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TMS Exclusive: Alex Graudins’ Women’s History Month Comic Celebrates the Work of Raina Telgemeier + Q&A

alex graudins

Alex Graudins, the illustrator for the next installment of amazing Science Brain comic series, The Brain: The Ultimate Thinking Machine, spoke with us for Women’s History Month and shared with us an amazing comic celebrating the works of Raina Telgemeier. It’s a really fantastic interview, with Graudins giving some insight into what she thinks we need to do in order to break barriers and fight gender discrimination.

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Her work can be found on her website and The Brain: The Ultimate Thinking Machine, featuring a young Muslim female protagonist named Fatima, will be released in October 2018.

Alex Graudins – Q&A

TMS: Who were some of the influential female figures for you growing up? Both in your personal life, but also in terms of historical figures.

Graudins: As a kid, I considered myself a tomboy, and unfortunately that resulted in a looooot of internalized misogyny, so aside from my mom and Oma, I didn’t really have a lot of female figures that I looked up to. I guess the closest one I could think of would be Julie Andrews. My sister and I used to torture my parents by watching Mary Poppins on a loop, and in 4th grade, I was super invested in her book The Last of the Really Great Whangdoodles. She puts a lot of emphasis on the value of imagination, and she’s just always had this sort of kind and elegant air about her that makes you want to see the good in the world.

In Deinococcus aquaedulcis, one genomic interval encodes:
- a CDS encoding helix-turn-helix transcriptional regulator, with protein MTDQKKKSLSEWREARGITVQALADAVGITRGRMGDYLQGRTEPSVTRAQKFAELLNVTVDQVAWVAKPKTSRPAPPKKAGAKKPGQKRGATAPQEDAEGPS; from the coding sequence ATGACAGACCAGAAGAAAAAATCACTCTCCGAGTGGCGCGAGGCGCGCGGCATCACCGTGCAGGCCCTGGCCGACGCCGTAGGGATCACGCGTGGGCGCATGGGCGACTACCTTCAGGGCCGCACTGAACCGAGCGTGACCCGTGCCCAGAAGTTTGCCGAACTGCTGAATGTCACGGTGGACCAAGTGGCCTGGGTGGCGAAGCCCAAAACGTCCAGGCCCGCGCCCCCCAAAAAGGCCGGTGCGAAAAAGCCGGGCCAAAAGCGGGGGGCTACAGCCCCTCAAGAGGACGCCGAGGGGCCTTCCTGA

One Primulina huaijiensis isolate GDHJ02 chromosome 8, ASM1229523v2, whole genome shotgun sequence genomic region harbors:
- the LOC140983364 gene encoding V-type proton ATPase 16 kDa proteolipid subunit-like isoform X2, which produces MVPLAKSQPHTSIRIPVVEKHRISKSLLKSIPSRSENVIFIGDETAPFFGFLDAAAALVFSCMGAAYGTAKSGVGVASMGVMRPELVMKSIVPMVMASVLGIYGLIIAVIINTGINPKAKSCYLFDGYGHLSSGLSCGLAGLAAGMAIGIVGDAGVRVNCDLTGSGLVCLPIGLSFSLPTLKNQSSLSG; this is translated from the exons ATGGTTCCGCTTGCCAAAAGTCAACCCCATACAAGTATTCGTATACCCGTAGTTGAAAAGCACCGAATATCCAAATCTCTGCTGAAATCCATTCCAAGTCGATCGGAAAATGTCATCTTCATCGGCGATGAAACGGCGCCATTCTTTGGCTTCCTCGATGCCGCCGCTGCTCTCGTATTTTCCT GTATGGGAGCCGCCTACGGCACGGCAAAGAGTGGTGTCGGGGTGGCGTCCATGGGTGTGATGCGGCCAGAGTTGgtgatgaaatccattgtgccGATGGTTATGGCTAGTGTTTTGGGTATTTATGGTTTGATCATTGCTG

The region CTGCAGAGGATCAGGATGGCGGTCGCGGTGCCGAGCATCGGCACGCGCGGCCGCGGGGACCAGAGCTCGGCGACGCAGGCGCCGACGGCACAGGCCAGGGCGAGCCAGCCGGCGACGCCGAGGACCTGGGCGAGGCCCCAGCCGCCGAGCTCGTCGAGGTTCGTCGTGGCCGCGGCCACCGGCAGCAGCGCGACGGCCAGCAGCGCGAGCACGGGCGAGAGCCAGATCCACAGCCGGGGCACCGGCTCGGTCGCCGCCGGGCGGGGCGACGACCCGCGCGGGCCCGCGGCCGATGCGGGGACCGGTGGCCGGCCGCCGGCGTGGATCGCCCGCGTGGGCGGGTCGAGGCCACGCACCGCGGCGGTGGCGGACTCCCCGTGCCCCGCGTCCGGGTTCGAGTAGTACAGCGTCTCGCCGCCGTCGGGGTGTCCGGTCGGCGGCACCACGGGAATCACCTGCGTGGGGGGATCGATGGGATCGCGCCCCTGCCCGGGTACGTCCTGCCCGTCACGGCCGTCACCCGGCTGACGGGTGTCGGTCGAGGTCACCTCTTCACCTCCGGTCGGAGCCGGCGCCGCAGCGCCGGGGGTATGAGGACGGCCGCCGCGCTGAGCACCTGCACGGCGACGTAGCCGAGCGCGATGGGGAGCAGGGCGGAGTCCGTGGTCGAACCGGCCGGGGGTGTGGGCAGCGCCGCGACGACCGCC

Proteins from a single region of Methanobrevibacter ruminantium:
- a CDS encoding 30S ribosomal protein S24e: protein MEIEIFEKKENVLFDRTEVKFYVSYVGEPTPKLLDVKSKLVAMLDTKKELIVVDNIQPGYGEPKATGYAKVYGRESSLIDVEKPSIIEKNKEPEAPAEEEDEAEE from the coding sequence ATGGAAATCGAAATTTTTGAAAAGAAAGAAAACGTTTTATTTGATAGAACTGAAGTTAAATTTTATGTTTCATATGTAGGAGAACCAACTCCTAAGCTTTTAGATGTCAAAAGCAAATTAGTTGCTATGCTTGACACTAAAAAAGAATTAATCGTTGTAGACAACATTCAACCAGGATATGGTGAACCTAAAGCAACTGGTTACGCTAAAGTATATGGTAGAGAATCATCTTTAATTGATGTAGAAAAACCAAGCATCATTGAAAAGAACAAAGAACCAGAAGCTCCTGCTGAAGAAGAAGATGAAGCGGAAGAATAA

TMS: Where do you think we are still lacking in terms of highlighting the accomplishments of women?

Graudins: From a historical perspective, there’s very little taught about past women’s accomplishments. I think I didn’t have a lot of historical female figures in my life growing up because I didn’t learn the impact women had on history until much later. Our textbooks acted like women didn’t exist for hundreds of years, but it helps to know our past so we can have a future.

However, moving forward, I think the fact that we still separate accomplishments by gender is proof we haven’t torn down the walls separating us. Don’t get me wrong—I think panels and “best of” articles have been instrumental in directing attention to voices who in the past would have gone unnoticed. I’m not saying we need to stop right now, but I would assume the ideal is that one day in the future we would all be lumped into the same categories and wouldn’t have to deal with gender-specific questions like “what’s it like to be a woman in comics?”

TMS: What are some of the myths about womanhood that you had to bust throughout your life? Which was the biggest shock?

Graudins: I feel lucky that I haven’t had a lot of roadblocks in my life for being a woman. I think most of the myths I encountered were problems in childhood. When I was a kid I used to wish I was a boy, when really I was just anti-society’s-representation-of-girls. I automatically assumed, “Oh, if I don’t like dresses or long hair or makeup or playing house, then I must not be a girl. I’m whatever’s opposite, even if it means faking an interest in sports.” Realizing there’s more than one way to be a woman freed me from that kind of thinking.

But ohmygosh there was a point in my life where any act of “chivalry” would piss me off. It’s one thing to be considerate but another to only look out for women. Like if I was trying to carry something, a man would be like, “Let me take that” or “Let the boys carry it.” It makes you want to push through the pain out of spite! You reach a point where you need to prove you’re strong and independent, and that can be really detrimental to your mindset if you’re ever in a situation where you should ask for help.